The good news for TV fans is that the blossoming of the limited-series genre has made it possible for the biggest stars to tackle intriguing material without having to make the years-long commitment to a regular series. The bad news for Emmy voters is having to settle on a winner among this lineup.
It’s no surprise that “Big Little Lies” and “Feud” would be well-represented in this category. Both projects delivered incredible stories of women grappling with one another and the expectations of a male-dominated world. Both projects also landed two nominees apiece in the supporting actress limited series heat (Judy Davis and Jackie Hoffman for “Feud,” Laura Dern and Shailene Woodley for “Big Little Lies”).
It’s tempting to think that Coon’s ascent to A-list status will be cemented by a win over such noteworthy competitors. But in a year when the material was so rich for female characters, the advantage here is to Kidman. Her portrayal of a wealthy, educated woman caught up in a vicious cycle of domestic violence, and a psychological prison of her own making, was nuanced and chilling. Kidman delivered a portrait of a battered woman unlike anything ever seen on TV, and for that she is likely to be rewarded.
Variety Talk Series
Gold Derby Odds
13/10 “Last Week Tonight With John Oliver” (HBO);
21/10 “Full Frontal With Samantha Bee” (TBS);
4/1 “Late Show With Stephen Colbert” (CBS);
66/1 “Late Late Show With James Corden” (CBS);
66/1 “Jimmy Kimmel Live” (ABC);
100/1 “Real Time With Bill Maher” (HBO)
Don’t be surprised if Donald Trump gets a heartfelt thank-you from the winner in this category. The Trump presidency has been nothing less than a massive stimulus program for late-night TV hosts. Every one of the six nominees in this field has dined out on the president’s foibles, faux pas and daily serving of WTF moments. The sudden shift in the cultural landscape has energized hosts and brought new urgency to late-night viewing.
CBS’ “The Late Show With Stephen Colbert” has been the single-biggest beneficiary, skyrocketing past NBC’s “The Tonight Show” in the ratings as Colbert became a big comedic voice of the Trump resistance. HBO’s “Last Week Tonight With John Oliver,” last year’s winner, has continued to deliver its excellent in-depth reporting on issues and outrages of our times. CBS’ “The Late Late Show With James Corden” still emphasizes the lighter side, but has added more edge to its political humor and commentary in these turbulent times.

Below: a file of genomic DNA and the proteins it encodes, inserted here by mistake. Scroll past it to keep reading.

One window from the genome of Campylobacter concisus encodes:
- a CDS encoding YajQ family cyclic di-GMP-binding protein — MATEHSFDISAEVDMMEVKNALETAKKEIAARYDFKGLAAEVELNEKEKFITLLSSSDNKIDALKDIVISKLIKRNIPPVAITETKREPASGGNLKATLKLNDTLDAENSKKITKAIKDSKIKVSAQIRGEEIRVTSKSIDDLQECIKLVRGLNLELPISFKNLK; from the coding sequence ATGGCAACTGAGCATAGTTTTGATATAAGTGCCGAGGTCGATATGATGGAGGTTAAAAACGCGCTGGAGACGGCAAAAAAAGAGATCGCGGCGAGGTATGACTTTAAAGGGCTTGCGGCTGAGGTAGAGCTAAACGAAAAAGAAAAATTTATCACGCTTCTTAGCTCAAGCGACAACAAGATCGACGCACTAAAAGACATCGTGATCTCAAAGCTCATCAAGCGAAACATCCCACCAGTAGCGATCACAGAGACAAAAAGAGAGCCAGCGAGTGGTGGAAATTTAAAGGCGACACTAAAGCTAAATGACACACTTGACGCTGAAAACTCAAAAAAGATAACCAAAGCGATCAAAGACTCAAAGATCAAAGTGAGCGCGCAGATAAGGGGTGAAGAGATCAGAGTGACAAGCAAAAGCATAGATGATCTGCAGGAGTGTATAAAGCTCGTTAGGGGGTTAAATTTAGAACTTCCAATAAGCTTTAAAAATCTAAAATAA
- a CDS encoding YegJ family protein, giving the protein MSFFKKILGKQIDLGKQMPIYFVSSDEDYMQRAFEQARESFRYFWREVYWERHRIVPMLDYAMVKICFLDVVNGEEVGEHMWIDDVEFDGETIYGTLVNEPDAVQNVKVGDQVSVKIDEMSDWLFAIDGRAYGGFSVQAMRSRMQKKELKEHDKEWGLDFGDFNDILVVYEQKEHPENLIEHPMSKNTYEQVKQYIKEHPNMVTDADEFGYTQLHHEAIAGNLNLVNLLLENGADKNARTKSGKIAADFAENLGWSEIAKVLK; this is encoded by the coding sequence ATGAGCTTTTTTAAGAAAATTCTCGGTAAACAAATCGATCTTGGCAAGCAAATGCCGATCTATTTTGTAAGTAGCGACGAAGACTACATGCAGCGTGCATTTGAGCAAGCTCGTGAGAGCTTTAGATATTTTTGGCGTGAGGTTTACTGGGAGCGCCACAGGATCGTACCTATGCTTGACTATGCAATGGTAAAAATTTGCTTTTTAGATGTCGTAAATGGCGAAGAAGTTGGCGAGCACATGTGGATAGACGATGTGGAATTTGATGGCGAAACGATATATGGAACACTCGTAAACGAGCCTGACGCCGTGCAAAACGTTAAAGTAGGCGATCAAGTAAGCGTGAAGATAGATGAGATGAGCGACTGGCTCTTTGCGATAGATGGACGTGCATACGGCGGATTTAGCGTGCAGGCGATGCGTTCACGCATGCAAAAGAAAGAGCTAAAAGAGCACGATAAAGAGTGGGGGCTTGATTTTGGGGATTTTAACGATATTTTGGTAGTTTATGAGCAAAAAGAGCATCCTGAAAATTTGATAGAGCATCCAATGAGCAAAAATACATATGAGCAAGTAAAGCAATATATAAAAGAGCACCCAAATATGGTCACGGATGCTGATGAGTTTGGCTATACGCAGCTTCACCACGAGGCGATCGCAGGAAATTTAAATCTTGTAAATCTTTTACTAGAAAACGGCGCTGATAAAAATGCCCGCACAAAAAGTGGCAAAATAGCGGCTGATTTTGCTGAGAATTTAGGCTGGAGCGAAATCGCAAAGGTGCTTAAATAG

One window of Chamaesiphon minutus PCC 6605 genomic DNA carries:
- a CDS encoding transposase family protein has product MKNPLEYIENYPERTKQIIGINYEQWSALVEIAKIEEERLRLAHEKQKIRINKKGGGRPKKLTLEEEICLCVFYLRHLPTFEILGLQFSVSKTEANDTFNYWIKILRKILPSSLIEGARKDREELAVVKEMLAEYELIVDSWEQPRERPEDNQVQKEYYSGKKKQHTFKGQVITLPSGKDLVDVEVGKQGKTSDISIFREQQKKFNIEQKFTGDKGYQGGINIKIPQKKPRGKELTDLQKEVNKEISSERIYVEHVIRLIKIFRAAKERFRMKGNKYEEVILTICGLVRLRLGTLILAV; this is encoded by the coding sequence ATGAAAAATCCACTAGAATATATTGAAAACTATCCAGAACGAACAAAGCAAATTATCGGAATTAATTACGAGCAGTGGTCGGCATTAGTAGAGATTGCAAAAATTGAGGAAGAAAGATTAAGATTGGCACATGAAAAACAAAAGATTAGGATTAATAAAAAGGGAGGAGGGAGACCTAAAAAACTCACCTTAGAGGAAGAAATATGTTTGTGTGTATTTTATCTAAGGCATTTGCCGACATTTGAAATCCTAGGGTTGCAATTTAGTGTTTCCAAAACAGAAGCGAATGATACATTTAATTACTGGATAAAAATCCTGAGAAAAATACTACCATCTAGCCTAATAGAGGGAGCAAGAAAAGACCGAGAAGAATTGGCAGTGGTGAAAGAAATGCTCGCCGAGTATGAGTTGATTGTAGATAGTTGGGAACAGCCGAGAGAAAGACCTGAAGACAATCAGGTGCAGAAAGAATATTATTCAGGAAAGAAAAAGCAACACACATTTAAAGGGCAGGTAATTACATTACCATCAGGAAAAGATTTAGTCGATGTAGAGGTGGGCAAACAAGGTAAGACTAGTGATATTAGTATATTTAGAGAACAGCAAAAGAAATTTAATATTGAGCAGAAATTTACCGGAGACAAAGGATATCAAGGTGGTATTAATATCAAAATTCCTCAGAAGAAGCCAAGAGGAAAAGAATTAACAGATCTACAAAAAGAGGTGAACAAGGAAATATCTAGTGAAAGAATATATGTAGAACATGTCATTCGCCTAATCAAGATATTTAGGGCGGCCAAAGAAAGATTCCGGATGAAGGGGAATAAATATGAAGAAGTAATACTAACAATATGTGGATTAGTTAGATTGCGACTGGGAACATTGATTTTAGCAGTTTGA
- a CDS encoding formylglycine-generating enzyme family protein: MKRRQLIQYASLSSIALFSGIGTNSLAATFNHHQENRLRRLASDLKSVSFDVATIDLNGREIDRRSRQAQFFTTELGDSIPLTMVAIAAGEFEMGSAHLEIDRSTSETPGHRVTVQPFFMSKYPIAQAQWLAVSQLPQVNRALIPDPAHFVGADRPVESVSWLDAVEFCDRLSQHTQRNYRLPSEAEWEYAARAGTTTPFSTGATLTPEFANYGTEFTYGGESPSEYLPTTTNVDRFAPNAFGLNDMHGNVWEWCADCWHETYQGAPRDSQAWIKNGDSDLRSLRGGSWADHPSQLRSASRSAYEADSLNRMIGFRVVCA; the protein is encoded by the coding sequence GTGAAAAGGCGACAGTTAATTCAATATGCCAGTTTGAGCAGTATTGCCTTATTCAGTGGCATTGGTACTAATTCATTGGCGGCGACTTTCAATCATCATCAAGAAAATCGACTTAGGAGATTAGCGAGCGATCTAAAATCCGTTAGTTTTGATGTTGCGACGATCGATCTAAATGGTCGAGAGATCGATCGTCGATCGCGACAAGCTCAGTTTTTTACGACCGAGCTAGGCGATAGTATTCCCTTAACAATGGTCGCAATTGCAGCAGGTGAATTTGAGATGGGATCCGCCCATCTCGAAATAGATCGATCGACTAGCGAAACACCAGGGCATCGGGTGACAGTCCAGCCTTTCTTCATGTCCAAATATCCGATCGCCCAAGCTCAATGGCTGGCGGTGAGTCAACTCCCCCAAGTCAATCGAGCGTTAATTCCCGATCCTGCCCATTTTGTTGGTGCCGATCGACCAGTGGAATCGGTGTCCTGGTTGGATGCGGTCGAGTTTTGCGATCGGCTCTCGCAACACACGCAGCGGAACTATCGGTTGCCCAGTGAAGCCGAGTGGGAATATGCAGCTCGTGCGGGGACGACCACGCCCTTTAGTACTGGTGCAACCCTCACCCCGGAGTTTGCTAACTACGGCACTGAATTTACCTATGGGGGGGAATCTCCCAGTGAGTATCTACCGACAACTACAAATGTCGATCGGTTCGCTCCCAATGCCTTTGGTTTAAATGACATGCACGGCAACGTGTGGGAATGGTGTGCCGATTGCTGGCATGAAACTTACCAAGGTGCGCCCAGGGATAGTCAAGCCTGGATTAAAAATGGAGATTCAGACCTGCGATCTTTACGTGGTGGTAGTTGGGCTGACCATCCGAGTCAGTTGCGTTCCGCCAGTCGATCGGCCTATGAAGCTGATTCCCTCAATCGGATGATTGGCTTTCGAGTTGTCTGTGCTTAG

ABC’s “Jimmy Kimmel Live” had a big moment this year when Kimmel broke down on air talking about the life-threatening heart problem that his infant son faced at birth. The host known for his sharp tongue related his family’s personal trial to the larger political tussle over health care in Washington with an unusual level of sensitivity. It was the kind of unrehearsed candor that plays well on a clip reel.
HBO’s “Real Time With Bill Maher” is a perennial bridesmaid (with 12 noms in the category since 2005) but never yet a bride. This is surely not going to be his year, not after his careless use of the n-word in June.
As tough as Colbert has been on the commander-in-chief, nobody has sunk her teeth into the Trump era with more gusto than Samantha Bee. TBS’ “Full Frontal With Samantha Bee” is a full-throttle, bipartisan weekly assault on Washington shenanigans and pop-culture inanities. Look for Bee to elbow past the guys in this formidable field to make Emmy history this year.